Do you smell piña coladas? The interesting question of scent marks

Anca Draganescu, Novagraaf

A recent article in The Wall Street Journal addresses the fascinating topic of scent marks. While the marketing world is increasingly exploring the possibilities of advertising through appeals to our senses other than sight, among them touch and smell, the question arises as to whether scent marks can be protected legally – and hence carry value for their holders.

While in the US some scent marks have received the USPTO examiner’s approval, and descriptions such as ‘the mark consists of the scent of’ bubble gum, oranges, piña colada, vanilla, and so on can be read in the Register, this is not the case in the EU or in Switzerland. Indeed, for a mark to be registered in those jurisdictions, it must first be capable of being represented graphically. Failing that, a mark can simply not be registered in a paper or electronic Register.

Capturing the scent
There is a reason for this. Indeed, the problem with scent marks may be more technical than legal, as the case of the Eddy Finn Ukulele Company’s piña colada-scented ukuleles shows. This company, which sells ukuleles smelling of piña coladas, discovered that ukuleles they had shipped to overseas markets had lost their scent during the trip.

The volatility of scents is not the only issue, however. As any perfume-wearer would know, scents also evolve with time and moreover are perceived differently from one person to another. And these problems also have implications for the registration process. What should be filed? Bottled samples, whose content will change over time, and which two different examiners will perceive in different ways? Chemical formulas?Descriptions? The answer has yet to be found. Moreover, if we keep in mind that the function of a mark is to distinguish brands from each other, this might prove to be quite the challenge when dealing with two marks ‘consisting of the scent of oranges’, for example.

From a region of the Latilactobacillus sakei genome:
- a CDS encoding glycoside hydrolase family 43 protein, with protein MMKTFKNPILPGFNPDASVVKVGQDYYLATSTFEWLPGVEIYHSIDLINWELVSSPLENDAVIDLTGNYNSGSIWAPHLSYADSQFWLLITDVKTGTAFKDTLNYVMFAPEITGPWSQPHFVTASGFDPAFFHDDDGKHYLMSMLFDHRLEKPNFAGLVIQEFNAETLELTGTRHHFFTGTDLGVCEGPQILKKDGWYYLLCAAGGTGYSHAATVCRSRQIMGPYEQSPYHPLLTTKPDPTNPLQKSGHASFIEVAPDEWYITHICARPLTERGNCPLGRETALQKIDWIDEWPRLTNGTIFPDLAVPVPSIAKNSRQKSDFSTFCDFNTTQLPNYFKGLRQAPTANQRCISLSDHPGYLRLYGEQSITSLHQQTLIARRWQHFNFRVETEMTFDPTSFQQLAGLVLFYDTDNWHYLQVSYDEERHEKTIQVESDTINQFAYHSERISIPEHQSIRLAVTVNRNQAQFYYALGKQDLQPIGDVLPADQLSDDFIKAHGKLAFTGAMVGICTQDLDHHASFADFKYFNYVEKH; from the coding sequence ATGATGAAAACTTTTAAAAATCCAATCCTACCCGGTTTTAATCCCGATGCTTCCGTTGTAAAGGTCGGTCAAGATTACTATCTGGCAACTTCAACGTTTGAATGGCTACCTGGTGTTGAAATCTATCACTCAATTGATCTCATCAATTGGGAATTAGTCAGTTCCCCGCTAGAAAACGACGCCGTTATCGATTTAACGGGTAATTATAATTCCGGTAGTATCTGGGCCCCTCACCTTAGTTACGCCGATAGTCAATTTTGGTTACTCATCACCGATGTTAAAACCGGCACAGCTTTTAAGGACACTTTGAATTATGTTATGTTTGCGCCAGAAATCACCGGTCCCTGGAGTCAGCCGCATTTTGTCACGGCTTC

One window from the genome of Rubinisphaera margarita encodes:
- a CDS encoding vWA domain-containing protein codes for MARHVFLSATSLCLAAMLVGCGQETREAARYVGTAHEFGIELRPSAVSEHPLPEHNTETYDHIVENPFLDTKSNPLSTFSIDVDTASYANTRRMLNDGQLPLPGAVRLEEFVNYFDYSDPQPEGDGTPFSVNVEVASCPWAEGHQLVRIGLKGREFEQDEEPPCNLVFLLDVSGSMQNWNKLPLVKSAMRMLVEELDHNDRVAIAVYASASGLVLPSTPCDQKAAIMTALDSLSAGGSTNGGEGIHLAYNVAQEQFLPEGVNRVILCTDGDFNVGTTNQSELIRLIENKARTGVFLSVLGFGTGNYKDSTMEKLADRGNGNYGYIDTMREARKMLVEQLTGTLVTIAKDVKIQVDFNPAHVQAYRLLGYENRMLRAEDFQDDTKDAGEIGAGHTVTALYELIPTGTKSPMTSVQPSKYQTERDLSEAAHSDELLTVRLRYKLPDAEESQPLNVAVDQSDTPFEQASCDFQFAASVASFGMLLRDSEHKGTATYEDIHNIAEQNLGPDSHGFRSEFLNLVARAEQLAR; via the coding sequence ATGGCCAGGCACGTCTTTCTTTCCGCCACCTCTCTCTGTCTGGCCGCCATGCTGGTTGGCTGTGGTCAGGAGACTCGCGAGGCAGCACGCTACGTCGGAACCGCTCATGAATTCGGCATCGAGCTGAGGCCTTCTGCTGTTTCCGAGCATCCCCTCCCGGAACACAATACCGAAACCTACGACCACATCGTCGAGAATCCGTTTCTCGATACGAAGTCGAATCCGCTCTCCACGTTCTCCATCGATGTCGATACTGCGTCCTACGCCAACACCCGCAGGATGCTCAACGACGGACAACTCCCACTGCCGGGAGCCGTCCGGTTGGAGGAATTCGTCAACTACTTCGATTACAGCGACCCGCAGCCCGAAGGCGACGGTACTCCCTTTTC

That said, scents remain a wonderful marketing tool worth exploring. When we recall that smell is the sense that conveys the strongest emotional value of all and that emotions play a crucial role in consumer behaviour, the massive potential of scents in the market becomes clear. We all have our madeleine of Proust, and smell can bring to the surface feelings and sensations that were deeply buried within us and thought lost forever.

Similarly, studies have shown that the smell of vanilla has a calming effect on cattle, and this has led to the wide use of this scent in the feed industry. A pleasant scent could have the power to blur the sensation of time for consumers and modify their visual or taste perceptions in ways that may encourage them to purchase more. This power is already being harnessed in boutiques and malls around the world: Abercrombie & Fitch, with its signature scent ‘Fierce’, and Verizon Wireless, with the ‘flowery musk’ that perfumes its stores, are two major players that use scent marketing with flair.

Anca Draganescu is IP counsel at Novagraaf in Switzerland

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